TIA Prognosis: Risk of Stroke by 90 Days After Presentation

Risk stratify stroke risk within 90 days of TIA presentation


Presenting to the Emergency Department with a Transient Ischemic Attack (TIA) is a high-risk complaint that is associated with increased risk of stroke after discharge. Johnston et al. (2000) identified 1707 patients presenting to the emergency department with TIA and followed them 90 days after discharge. The study found five significant patient factors that were associated with increased risk of stroke, with more factors present being associated with more significant risk.

This is a useful risk calculator to help clinician prognostication. It can be useful for facilitating expedited work-ups for patients at higher risk and ensure consultant follow-up is more rapid. Additionally, it may provide perspective to patients and families regarding the risk profile of their TIA. Notably, there have been subsequent scores including the ABCD2 score for TIA that is commonly used to risk stratify patients as well.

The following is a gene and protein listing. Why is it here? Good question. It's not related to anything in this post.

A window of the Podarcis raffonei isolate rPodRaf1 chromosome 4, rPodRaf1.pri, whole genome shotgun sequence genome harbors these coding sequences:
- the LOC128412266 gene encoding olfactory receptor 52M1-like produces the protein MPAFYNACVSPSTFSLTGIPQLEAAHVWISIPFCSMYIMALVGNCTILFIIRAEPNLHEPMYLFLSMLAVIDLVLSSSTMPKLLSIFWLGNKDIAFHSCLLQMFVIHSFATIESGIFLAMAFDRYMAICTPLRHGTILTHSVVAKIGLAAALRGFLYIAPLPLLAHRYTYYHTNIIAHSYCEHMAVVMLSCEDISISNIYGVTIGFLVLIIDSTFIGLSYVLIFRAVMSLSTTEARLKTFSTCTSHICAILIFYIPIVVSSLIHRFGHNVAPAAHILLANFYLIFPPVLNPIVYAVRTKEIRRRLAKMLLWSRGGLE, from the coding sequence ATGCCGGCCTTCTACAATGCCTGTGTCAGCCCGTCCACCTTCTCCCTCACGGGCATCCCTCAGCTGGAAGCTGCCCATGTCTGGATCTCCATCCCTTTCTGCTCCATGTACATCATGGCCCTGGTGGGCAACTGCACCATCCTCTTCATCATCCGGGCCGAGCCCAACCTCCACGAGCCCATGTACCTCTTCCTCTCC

Variable & Associated Points

  • Patient more than 60 years old (Yes +1, No 0)
  • Patient has diabetes mellitus (Yes +1, No 0)
  • TIA lasted more than 10 minutes (Yes +1, No 0)
  • Patient experienced weakness during TIA (Yes +1, No 0)
  • Patient experienced speech problems with TIA (Yes +1, No 0)

Results: Sum of total points

Approximate 90 Day Risk of Stroke

  • 0 Points – Negligible risk
  • 1 Point – 3% Risk
  • 2 Points – 7% Risk
  • 3 Points – 11% Risk
  • 4 Points – 15% Risk
  • 5 Points – 34% Risk


Johnston SC, Gress DR, Browner WS, Sidney S.

JAMA 2000 December 13, 284 (22): 2901-6

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1. Patient more than 60 years old?

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